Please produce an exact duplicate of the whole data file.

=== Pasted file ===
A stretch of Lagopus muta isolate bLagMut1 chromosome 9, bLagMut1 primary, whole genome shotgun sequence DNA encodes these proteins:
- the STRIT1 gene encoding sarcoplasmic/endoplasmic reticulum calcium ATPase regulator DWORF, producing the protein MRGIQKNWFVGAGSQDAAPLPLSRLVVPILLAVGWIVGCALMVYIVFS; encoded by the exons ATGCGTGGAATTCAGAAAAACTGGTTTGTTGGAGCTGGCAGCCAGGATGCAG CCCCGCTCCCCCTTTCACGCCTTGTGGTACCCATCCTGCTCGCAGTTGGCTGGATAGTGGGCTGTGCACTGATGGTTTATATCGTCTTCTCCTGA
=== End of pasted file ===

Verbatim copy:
A stretch of Lagopus muta isolate bLagMut1 chromosome 9, bLagMut1 primary, whole genome shotgun sequence DNA encodes these proteins:
- the STRIT1 gene encoding sarcoplasmic/endoplasmic reticulum calcium ATPase regulator DWORF, producing the protein MRGIQKNWFVGAGSQDAAPLPLSRLVVPILLAVGWIVGCALMVYIVFS; encoded by the exons ATGCGTGGAATTCAGAAAAACTGGTTTGTTGGAGCTGGCAGCCAGGATGCAG CCCCGCTCCCCCTTTCACGCCTTGTGGTACCCATCCTGCTCGCAGTTGGCTGGATAGTGGGCTGTGCACTGATGGTTTATATCGTCTTCTCCTGA